PITTSBURGH (KDKA) — Marilyn McGuigan, Linda Malsh and Claud Lape have had different types of cancer.

McGuigan had endometrial cancer.

“I had several tumors in my abdomen,” she said.

Malsh had melanoma.

“They were shocked and I was shocked,” she said.

Lape had lung cancer.

“I have two young children, and wife. Thought about dying,” he said.

Over the past two to four years, they all got immunotherapy — drugs that help the immune system fight the tumors — with good initial results.

Fast forward to now.

McGuigan and Malsh got Keytruda. It worked so well, both have been able to stop their treatments within the last several months.

“And then they wanted me to ring the bell, so I did that. So it was like, pretty emotional,” Malsh said.

Both were worried about the cancer coming back, but so far so good.

“I’ve had two clear PET scans, which is really a thrill for me,” McGuigan said. “What do we do now? Should I stay off of it longer? Is it good to stay off of it? If I go back on it, will it work for me again?”

Lape has not stopped his immunotherapy because he’s part of a study. But he, too, is optimistic.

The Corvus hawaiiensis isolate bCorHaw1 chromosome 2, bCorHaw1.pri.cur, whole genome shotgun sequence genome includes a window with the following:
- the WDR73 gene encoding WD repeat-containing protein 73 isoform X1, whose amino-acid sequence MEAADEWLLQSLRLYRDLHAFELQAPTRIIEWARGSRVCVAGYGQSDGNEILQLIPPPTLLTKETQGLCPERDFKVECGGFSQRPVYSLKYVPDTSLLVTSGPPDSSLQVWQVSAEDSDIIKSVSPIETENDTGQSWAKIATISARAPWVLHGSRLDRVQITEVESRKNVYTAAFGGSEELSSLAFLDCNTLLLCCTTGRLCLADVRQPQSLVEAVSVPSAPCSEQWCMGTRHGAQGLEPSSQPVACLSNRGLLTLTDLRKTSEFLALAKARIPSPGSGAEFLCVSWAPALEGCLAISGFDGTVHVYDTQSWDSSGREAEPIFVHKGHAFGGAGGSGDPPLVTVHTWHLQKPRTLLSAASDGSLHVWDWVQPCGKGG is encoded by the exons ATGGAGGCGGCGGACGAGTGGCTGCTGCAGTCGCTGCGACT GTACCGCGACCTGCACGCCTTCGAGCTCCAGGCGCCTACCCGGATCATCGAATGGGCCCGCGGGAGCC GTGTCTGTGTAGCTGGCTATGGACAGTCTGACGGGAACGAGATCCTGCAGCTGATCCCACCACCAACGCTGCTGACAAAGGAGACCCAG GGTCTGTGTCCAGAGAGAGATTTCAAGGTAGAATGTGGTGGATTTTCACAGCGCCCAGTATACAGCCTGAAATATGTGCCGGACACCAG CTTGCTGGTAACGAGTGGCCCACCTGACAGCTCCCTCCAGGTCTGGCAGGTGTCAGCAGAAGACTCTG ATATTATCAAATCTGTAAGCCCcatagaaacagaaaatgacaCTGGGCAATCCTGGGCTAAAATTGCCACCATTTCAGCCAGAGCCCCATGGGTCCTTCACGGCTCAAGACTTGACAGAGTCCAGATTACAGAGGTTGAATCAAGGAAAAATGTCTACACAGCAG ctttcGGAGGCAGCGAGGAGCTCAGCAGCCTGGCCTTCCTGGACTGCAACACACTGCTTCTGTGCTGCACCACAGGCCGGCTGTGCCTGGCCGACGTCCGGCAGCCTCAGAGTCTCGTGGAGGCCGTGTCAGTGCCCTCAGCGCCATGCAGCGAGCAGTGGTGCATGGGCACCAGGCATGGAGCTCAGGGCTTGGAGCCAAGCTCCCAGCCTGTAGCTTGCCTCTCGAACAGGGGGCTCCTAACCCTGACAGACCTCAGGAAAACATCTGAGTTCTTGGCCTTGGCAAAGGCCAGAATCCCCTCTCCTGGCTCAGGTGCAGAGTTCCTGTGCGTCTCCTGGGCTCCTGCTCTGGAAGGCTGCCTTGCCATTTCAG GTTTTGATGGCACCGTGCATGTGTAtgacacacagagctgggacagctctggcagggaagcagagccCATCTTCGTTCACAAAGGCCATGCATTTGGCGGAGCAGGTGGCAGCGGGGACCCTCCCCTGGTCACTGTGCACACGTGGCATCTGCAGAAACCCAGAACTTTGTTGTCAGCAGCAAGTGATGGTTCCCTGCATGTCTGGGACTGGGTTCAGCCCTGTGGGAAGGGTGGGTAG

“I feel really good, I’m still doing the treatments, and uh, seems to be working, knock on wood,” he said.

The tumor is still visible on his scans, but it is smaller.

All three of them say side effects have been minimal, but one has been noticeable.

“Got fatigued pretty quick. You know, and I think the longer I stayed on it, the more fatigued I would get,” Malsh said.

“I can’t do anything for long periods of time. Because I get too tired from it,” Lape said.

“You never knew when it was going to hit. I could have a lot of energy, and then all of a sudden, it was like, totally drained,” McGuigan said.

When it comes to treating cancer, immunotherapy has been a game changer.

“Has completely shifted the paradigm away from chemo to incorporate these new immunotherapy drugs into the first line treatment regimen, so that’s a big change,” said Allegheny Health Network cancer specialist Dr. Gene Finley.

Sometimes on immunotherapy, new tumors will appear. But this wouldn’t be a reason to switch drugs.

“New tumors may swell, new tumors may come, don’t give up right away,” Allegheny Health Network gynecological cancer specilaist Dr. Thomas Krivak said.

As more information comes out on these new drugs, it appears after two years of treatment, any further benefit of taking it is minimal.

“I expect there will be more studies to try probably to shorten the duration even more,” Dr. Hashem Younes said.

McGuigan wants to golf and ski. Malsh wants to see her grandkids get married. Lape just wants to stay active.

“I just take each day as it comes, now,” McGuigan said. “I want quality of life, as opposed to quantity of life. I want to be able to enjoy my life.”

Dr. Maria Simbra